Wednesday, October 15, 2014

Book Review: The Book Of Tea by Kakuzō Okakura: Where East Meets West

The Book Of Tea by Kakuzō Okakura is a very interesting book by a person in Japan whose main focus in life had been to develop arts in Japan and is a quite well known entity. He was born in 1863 and died in 1913. This non-fiction work by him has become a legendary book and is referred to at large, worldwide. He is also known for creating and developing the first fine arts academy in Japan in 1890 named as The Tokyo School of
Fine Arts. Years later, Kakuzō Okakura created the Japan Arts Institute. He was the first Asian to become the head of the Asian art division in the Museum of Fine Arts, Boston, in the year 1910.
Apart from The Book Of Tea by Kakuzō Okakura, there is another book titled The Ideals of the East by the same author that became a big hit, the moment it was published in 1904. The Book of Tea is an artistic masterpiece in many aspects and that is why it is a pride factor for all tea lovers, sellers and tea focused restaurants to possess and showcase it. It is a must to have book to make your understanding about tea making, drinking and enjoying. Basically it tells you amazing facts about all the three arenas of tea. The book was published in 1906 in Boston. The book of Tea by Kakuzō Okakura has more in store for you beyond tea making, drinking and enjoying. It talks about Zen, Taoism, easter and western cultures, various traditions and aspects of tea, Japanese arts & culture; and to some extent it tries to amalgamate the various cultures across the globe.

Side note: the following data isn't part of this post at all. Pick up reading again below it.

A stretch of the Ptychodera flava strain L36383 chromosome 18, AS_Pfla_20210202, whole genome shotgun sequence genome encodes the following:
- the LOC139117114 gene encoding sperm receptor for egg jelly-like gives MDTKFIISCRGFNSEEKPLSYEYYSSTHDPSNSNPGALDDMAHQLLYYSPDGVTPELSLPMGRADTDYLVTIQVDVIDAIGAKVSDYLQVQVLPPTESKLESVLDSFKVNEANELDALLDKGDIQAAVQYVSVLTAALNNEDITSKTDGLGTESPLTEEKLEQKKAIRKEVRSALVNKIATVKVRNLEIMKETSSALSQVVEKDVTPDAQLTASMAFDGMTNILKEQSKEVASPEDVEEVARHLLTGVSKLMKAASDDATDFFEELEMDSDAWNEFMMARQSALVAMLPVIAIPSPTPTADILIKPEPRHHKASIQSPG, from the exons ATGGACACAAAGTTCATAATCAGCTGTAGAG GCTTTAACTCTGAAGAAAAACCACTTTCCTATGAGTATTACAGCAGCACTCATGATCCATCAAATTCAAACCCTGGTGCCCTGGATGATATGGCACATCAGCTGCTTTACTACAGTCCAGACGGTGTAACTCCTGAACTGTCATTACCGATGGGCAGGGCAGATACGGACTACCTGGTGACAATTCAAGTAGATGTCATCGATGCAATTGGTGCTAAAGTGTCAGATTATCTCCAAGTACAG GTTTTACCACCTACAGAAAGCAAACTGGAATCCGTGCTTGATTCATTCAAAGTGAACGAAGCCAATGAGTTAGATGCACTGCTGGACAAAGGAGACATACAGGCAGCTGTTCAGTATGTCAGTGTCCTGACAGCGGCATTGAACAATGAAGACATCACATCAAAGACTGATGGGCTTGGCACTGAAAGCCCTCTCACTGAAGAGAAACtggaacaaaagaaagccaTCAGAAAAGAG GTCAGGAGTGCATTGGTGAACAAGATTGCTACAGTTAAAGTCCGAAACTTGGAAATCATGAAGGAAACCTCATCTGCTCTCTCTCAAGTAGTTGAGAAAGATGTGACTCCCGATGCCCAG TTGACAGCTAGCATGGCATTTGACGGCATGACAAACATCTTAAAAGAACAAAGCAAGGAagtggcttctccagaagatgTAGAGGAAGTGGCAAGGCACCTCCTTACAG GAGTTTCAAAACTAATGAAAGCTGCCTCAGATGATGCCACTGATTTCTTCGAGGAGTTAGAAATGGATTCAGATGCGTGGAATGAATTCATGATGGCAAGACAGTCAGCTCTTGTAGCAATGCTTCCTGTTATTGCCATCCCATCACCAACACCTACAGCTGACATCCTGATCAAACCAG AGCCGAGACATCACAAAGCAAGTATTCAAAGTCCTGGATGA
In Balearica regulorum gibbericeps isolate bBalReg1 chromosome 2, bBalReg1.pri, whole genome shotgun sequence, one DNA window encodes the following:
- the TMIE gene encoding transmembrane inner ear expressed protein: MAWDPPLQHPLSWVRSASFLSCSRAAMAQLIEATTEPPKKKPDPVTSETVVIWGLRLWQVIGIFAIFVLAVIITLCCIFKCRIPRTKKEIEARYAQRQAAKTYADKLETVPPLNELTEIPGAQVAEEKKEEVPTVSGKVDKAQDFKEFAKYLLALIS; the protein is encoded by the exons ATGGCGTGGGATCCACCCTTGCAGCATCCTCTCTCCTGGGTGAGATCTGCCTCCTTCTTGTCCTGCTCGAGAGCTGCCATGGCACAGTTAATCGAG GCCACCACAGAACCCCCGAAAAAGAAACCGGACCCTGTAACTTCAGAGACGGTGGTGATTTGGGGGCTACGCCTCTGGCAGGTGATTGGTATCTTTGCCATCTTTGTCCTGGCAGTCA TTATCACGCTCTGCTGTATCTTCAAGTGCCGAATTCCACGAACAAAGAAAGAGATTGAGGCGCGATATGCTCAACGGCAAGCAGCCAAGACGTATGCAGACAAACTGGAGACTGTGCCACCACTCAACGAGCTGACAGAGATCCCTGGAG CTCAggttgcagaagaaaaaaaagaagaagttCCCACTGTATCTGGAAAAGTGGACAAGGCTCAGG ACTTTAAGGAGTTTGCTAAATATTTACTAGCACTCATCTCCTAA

The book of Tea by Kakuzō Okakura focuses on tea industry, tea traditions, Japanese culture and about the simplicity factor found so widely in Japan. He wrote somewhere in the book about how tea induces simplicity and thereby impacts on the arts and culture of Japan. It is more that a century old book but still has a wide readership and admiration. The credit goes to the excellent style in which it has been presented by Kakuzō Okakura.

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